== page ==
Virtually every lintel in the home at 460 Camino de las Animas is carved. These headers over doors and windows boast geometric, Scandinavian-themed designs carved by the artist B.J.O. Nordfeldt, who built the house in 1921 with his wife, Margaret Doolittle Nordfeldt.
The visitor is welcomed with a splendid example of the artist’s chisel- and gouge-work at the front door. The lintel “includes three medallions, floral motifs, and the initials of Nordfeldt and his wife and the date of construction,” according to the successful nomination of the house for the National Register of Historic Places.
Emily Pannier, daughter of homeowner Robbin Dawson, wrote the nomination in the spring of 2019 and the adobe house was named to the National Register on Jan. 2, 2020.
Pannier worked with Santa Fe contractor Scott Cherry, Lightfoot, Inc., on the design of a historic restoration, with a small addition. “We began the work in earnest in January,” Cherry said during a site visit in early March.
At that time, he predicted the substantial work program would be complete by Thanksgiving. But on March 23, Cherry announced that he was temporarily closing his business because of the COVID-19 pandemic. “This is a manageable situation if we act boldly and quickly,” he wrote in an email. “We can choose to be inconvenienced temporally or damaged permanently.”
Bror Julius Olsson Nordfeldt was born in Sweden and immigrated to Chicago with his mother in 1891. After studies at the Art Institute of Chicago, he spent a year in Paris, at the outset helping to paint and install a substantial mural for the McCormick Harvester Company at the 1900 Paris Exposition. He then moved to England, where he studied traditional Japanese woodblock cutting and printing. Nordfeldt’s wood-block prints earned him the Silver Medal at the International Print Exhibition in Milan, Italy in 1906.
The artist married Margaret Doolittle in Tangier, Morocco, in 1909. The couple moved to Santa Fe in 1918. His art was on display the following April at the Santa Fe Print Shop, an establishment located at 135 Palace Avenue. According to a notice in the Santa Fe New Mexican, the show included a selection of etchings and lithographs by Nordfeldt alongside monotypes by Carlos Vierra, drawings in sanguine (red chalk) by Sheldon Parsons, pastels by Kenneth Chapman, pastels and lithographs by William Penhallow Henderson, and block color-prints by Gustave Baumann.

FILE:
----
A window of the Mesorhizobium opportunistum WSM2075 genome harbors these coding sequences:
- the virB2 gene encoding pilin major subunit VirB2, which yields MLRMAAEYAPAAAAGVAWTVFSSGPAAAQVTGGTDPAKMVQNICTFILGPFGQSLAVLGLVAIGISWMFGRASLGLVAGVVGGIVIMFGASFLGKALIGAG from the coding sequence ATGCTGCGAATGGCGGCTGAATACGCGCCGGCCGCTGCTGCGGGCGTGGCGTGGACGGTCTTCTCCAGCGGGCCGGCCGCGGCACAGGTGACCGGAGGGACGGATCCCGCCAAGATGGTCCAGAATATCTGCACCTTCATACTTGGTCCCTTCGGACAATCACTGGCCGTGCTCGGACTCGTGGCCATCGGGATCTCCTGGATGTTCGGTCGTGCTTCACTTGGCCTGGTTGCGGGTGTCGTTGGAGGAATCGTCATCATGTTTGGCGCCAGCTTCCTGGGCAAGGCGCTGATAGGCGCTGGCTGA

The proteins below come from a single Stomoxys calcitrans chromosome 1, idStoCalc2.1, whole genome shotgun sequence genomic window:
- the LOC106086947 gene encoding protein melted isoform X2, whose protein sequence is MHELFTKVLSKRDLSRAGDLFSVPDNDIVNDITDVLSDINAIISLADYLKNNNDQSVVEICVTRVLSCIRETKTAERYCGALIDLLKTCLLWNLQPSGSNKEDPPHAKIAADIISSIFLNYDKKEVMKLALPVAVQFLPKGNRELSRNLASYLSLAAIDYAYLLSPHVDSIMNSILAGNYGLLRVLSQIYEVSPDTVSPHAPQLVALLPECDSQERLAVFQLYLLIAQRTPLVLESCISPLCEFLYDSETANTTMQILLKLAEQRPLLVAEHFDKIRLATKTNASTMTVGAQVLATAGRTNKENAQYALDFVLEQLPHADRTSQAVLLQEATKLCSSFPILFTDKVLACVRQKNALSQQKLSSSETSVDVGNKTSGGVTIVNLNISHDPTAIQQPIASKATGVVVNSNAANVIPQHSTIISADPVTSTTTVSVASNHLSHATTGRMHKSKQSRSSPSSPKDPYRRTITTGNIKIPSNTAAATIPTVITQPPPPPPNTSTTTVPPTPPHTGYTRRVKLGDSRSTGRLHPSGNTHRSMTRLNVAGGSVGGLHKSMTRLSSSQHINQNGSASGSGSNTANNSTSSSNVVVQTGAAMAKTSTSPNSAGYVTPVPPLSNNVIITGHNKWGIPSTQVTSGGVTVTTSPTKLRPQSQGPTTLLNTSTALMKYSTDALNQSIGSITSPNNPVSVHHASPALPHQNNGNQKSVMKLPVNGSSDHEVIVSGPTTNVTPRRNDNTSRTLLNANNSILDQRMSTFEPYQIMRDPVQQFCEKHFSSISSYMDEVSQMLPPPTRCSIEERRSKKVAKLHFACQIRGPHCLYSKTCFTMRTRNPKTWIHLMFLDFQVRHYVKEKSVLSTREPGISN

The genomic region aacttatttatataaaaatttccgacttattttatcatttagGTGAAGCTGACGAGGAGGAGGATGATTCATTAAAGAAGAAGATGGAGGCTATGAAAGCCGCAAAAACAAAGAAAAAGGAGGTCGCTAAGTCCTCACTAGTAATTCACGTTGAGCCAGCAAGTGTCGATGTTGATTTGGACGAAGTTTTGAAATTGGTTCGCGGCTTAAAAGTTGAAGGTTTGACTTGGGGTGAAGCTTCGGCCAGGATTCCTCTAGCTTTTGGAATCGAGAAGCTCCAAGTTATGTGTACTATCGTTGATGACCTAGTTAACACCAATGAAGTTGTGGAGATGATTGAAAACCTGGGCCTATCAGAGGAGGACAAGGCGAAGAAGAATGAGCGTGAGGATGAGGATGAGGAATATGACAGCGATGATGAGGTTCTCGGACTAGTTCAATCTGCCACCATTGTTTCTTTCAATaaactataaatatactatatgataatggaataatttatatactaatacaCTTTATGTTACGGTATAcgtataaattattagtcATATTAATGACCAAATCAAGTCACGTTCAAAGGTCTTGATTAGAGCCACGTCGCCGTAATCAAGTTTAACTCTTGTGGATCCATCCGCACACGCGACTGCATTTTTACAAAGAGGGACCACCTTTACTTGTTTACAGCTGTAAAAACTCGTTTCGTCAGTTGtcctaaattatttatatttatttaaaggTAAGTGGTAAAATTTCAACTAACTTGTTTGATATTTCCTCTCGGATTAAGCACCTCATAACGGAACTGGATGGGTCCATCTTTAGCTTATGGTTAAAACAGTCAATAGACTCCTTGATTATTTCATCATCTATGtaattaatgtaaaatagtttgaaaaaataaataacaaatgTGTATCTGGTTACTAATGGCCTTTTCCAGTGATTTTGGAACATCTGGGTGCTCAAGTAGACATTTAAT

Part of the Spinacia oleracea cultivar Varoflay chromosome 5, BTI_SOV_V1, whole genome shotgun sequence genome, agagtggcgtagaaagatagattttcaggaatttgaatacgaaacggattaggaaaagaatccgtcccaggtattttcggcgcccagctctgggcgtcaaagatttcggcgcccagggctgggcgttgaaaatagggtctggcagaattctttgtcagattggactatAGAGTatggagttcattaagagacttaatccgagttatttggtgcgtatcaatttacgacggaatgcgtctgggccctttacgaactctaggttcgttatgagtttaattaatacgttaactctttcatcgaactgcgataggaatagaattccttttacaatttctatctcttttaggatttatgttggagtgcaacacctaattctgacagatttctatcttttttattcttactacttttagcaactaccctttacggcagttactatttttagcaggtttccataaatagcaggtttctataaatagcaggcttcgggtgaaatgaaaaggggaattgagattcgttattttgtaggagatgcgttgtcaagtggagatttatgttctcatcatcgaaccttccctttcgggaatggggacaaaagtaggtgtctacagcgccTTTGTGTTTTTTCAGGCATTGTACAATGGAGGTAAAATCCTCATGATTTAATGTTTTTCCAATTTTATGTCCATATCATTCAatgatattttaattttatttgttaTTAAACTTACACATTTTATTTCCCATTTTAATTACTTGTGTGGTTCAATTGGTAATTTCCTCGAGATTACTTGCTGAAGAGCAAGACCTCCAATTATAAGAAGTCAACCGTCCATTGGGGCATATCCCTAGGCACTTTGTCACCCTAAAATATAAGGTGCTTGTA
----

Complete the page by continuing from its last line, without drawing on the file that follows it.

In Northern New Mexico, Nordfeldt shifted from printmaking to painting, focusing on landscapes and portraits of Pueblo and Hispanic people. He lived in the house on Camino de las Animas until he left Santa Fe in 1937.
That front door bears the carved initials and date “B-J-O-N 1921 M-A-D-N.” The door itself is carved into panels “that represent thirty vignettes of genre scenes, saints, and biblical scenes,” Pannier wrote in the nomination.
He also carved corbels “with medallions, serpentine lines, floral imagery, and beads, sometimes called bullets.” The man’s wood-carvings on lintels, doors, and corbels, both inside and outside, are estimated to total 700 linear feet.
The sheer volume of artistic decoration is reminiscent of that in another house on Camino de las Animas. Gustave Baumann built it in 1923 and adorned dozens of surfaces not only with carved wood but with lines of colorful finger-marks on the plastered walls around doors and windows. “They were buddies,” Cherry said.
Nordfeldt and Baumann were just two of the members of the city’s thriving artists’ colony who “often incorporated their own sense of craft” into their homes, as Pannier put it. Many of the artists loved the Spanish-Pueblo Revival style that the city prioritized beginning in 1912, and built their homes in that mode (Baumann, though, was an exception).
Pannier wrote that the massing of the Nordfeldt House and its recessed portál on the front resemble early examples of the Spanish-Pueblo design on which the revival style was based — the Palace of the Governors and the Roque Lobato House — as well as other revival buildings like the 1915 U.S. Forestry Service building, which was on Washington Avenue but is no longer extant.
The entrance portál on the Nordfeldt House is fairly unusual in having a coved-plaster ceiling, but that may be a later addition, Cherry said. The ceilings inside are supported by rounded rough-cut vigas and the walls are finished with white plaster.
When Cherry began the current work, the roof still had “about a foot” of dirt, he said. That layer of insulating dirt, which the Spanish called the torta, was the convention on adobe homes for hundreds of years.
The Nordfeldts included modern conveniences, such as electricity, running water, and heat provided by a furnace. “We’re going to re-use the radiators, do in-floor radiant heat in the bathrooms, and add some mini-splits,” Cherry said. “We added one fireplace and removed another.”
The Lightfoot project’s substantial but stylistically modest changes and upgrades are only the most recent made to the house during the past half-century or so. The second owner, Boaz Long, did four small additions before 1962.